Human resources consultant Bette Price has developed the term "gen-blending" to describe the mixing of people from various generations at workplaces. These employees work together as equals to address company issues. "The goal is to collectively brainstorm in order to identify problems and get a broader vision of the company," says Price, who is publishing a book on the topic. Gen-blending typically involves three generations--Baby Boomers born in the 1940s and 1950s, Generation Xers born in the 1960s and 1970s, and Millennials or Generation Yers born in the 1980s and 1990s. In 2008, media firm Time Warner started a program called digital reverse mentoring where university students tutor senior executives about using such tools as Facebook and Twitter. Similar efforts are emerging in sectors like finance and commercial services, but are mostly concentrated in energy, engineering, and technology companies, says Price. This is because there is a greeter need for knowledge transfer at those firms. where there is greater need for technical knowledge transfer. Many firms continue to offer traditional programs where senior employees mentor junior employees, which experts say lets senior employees feel engaged.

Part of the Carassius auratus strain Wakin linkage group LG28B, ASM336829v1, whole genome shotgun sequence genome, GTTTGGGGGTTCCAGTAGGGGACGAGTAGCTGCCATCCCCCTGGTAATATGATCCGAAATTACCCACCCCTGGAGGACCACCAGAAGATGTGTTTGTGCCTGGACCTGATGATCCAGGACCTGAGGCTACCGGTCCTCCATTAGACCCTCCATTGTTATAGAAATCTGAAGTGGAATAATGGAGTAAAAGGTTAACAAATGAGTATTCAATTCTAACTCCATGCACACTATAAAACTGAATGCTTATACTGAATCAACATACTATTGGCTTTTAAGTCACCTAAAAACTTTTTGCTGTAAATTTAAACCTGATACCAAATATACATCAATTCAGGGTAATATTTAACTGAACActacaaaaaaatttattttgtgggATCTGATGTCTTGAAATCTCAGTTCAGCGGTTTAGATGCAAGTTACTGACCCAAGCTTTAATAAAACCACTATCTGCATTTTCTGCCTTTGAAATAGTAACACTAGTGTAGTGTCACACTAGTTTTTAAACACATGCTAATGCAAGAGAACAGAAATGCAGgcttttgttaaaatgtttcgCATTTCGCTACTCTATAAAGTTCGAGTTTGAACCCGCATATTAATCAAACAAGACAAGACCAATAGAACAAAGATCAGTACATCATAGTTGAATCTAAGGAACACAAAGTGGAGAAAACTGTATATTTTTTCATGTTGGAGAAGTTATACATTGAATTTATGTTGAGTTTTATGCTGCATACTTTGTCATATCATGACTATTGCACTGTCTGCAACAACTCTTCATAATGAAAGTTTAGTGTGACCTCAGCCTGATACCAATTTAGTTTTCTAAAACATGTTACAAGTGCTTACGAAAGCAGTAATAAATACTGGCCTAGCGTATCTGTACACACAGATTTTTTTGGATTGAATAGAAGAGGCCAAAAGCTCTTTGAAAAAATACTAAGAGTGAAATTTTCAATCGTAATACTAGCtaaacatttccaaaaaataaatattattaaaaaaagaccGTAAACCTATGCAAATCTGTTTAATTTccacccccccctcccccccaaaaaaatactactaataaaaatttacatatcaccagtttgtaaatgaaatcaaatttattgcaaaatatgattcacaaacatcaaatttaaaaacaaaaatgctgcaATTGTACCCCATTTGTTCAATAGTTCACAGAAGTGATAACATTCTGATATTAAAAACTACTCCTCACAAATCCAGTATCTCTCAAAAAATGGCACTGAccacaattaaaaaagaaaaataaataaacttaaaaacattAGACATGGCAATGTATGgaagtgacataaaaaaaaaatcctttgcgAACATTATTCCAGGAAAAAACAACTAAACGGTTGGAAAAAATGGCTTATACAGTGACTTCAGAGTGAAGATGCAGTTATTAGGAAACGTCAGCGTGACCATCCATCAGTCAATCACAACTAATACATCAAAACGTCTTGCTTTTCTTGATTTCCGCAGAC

Click Here to read the entire Financial Times article by Rebecca Knight.

Happy Learning!